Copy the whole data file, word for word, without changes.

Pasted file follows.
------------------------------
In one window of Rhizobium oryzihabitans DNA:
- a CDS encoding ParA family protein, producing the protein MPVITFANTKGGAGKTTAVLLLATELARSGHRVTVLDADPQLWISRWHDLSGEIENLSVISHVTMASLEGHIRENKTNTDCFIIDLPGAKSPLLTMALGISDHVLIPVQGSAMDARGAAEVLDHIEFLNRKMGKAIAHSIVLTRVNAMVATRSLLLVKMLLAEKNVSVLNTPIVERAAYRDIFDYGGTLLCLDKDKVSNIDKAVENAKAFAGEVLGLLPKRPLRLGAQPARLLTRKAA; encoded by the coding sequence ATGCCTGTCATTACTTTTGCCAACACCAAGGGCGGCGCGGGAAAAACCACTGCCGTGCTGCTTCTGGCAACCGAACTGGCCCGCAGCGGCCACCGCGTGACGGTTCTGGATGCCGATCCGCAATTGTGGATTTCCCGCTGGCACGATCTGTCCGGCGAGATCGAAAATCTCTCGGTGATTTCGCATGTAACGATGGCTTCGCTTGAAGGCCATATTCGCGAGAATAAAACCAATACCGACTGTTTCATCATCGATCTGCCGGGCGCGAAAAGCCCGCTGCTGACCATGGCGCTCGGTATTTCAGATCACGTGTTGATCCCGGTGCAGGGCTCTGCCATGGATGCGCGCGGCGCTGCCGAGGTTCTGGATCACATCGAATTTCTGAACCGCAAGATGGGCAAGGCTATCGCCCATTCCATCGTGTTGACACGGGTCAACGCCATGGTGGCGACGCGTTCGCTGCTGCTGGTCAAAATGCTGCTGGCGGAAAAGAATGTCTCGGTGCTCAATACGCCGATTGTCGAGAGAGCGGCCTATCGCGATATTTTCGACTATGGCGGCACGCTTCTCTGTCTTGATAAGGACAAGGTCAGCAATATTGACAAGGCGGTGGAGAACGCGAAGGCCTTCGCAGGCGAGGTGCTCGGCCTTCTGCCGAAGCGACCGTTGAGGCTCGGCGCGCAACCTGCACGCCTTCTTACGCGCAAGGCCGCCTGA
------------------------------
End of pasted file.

In one window of Rhizobium oryzihabitans DNA:
- a CDS encoding ParA family protein, producing the protein MPVITFANTKGGAGKTTAVLLLATELARSGHRVTVLDADPQLWISRWHDLSGEIENLSVISHVTMASLEGHIRENKTNTDCFIIDLPGAKSPLLTMALGISDHVLIPVQGSAMDARGAAEVLDHIEFLNRKMGKAIAHSIVLTRVNAMVATRSLLLVKMLLAEKNVSVLNTPIVERAAYRDIFDYGGTLLCLDKDKVSNIDKAVENAKAFAGEVLGLLPKRPLRLGAQPARLLTRKAA; encoded by the coding sequence ATGCCTGTCATTACTTTTGCCAACACCAAGGGCGGCGCGGGAAAAACCACTGCCGTGCTGCTTCTGGCAACCGAACTGGCCCGCAGCGGCCACCGCGTGACGGTTCTGGATGCCGATCCGCAATTGTGGATTTCCCGCTGGCACGATCTGTCCGGCGAGATCGAAAATCTCTCGGTGATTTCGCATGTAACGATGGCTTCGCTTGAAGGCCATATTCGCGAGAATAAAACCAATACCGACTGTTTCATCATCGATCTGCCGGGCGCGAAAAGCCCGCTGCTGACCATGGCGCTCGGTATTTCAGATCACGTGTTGATCCCGGTGCAGGGCTCTGCCATGGATGCGCGCGGCGCTGCCGAGGTTCTGGATCACATCGAATTTCTGAACCGCAAGATGGGCAAGGCTATCGCCCATTCCATCGTGTTGACACGGGTCAACGCCATGGTGGCGACGCGTTCGCTGCTGCTGGTCAAAATGCTGCTGGCGGAAAAGAATGTCTCGGTGCTCAATACGCCGATTGTCGAGAGAGCGGCCTATCGCGATATTTTCGACTATGGCGGCACGCTTCTCTGTCTTGATAAGGACAAGGTCAGCAATATTGACAAGGCGGTGGAGAACGCGAAGGCCTTCGCAGGCGAGGTGCTCGGCCTTCTGCCGAAGCGACCGTTGAGGCTCGGCGCGCAACCTGCACGCCTTCTTACGCGCAAGGCCGCCTGA